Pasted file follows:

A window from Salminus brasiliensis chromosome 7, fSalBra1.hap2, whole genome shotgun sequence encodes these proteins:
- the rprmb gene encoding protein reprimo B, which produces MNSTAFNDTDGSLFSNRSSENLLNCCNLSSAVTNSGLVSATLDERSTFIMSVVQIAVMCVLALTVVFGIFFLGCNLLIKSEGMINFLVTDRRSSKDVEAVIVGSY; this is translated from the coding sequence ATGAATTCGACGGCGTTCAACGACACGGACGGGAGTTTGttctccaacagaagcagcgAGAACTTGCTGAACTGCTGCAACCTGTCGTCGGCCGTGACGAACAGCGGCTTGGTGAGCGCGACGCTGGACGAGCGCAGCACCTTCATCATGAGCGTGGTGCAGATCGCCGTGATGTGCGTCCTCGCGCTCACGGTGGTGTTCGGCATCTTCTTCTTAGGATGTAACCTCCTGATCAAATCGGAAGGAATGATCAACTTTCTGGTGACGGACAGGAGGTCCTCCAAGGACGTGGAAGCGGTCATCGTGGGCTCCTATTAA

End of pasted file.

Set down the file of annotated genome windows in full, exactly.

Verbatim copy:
A window from Salminus brasiliensis chromosome 7, fSalBra1.hap2, whole genome shotgun sequence encodes these proteins:
- the rprmb gene encoding protein reprimo B, which produces MNSTAFNDTDGSLFSNRSSENLLNCCNLSSAVTNSGLVSATLDERSTFIMSVVQIAVMCVLALTVVFGIFFLGCNLLIKSEGMINFLVTDRRSSKDVEAVIVGSY; this is translated from the coding sequence ATGAATTCGACGGCGTTCAACGACACGGACGGGAGTTTGttctccaacagaagcagcgAGAACTTGCTGAACTGCTGCAACCTGTCGTCGGCCGTGACGAACAGCGGCTTGGTGAGCGCGACGCTGGACGAGCGCAGCACCTTCATCATGAGCGTGGTGCAGATCGCCGTGATGTGCGTCCTCGCGCTCACGGTGGTGTTCGGCATCTTCTTCTTAGGATGTAACCTCCTGATCAAATCGGAAGGAATGATCAACTTTCTGGTGACGGACAGGAGGTCCTCCAAGGACGTGGAAGCGGTCATCGTGGGCTCCTATTAA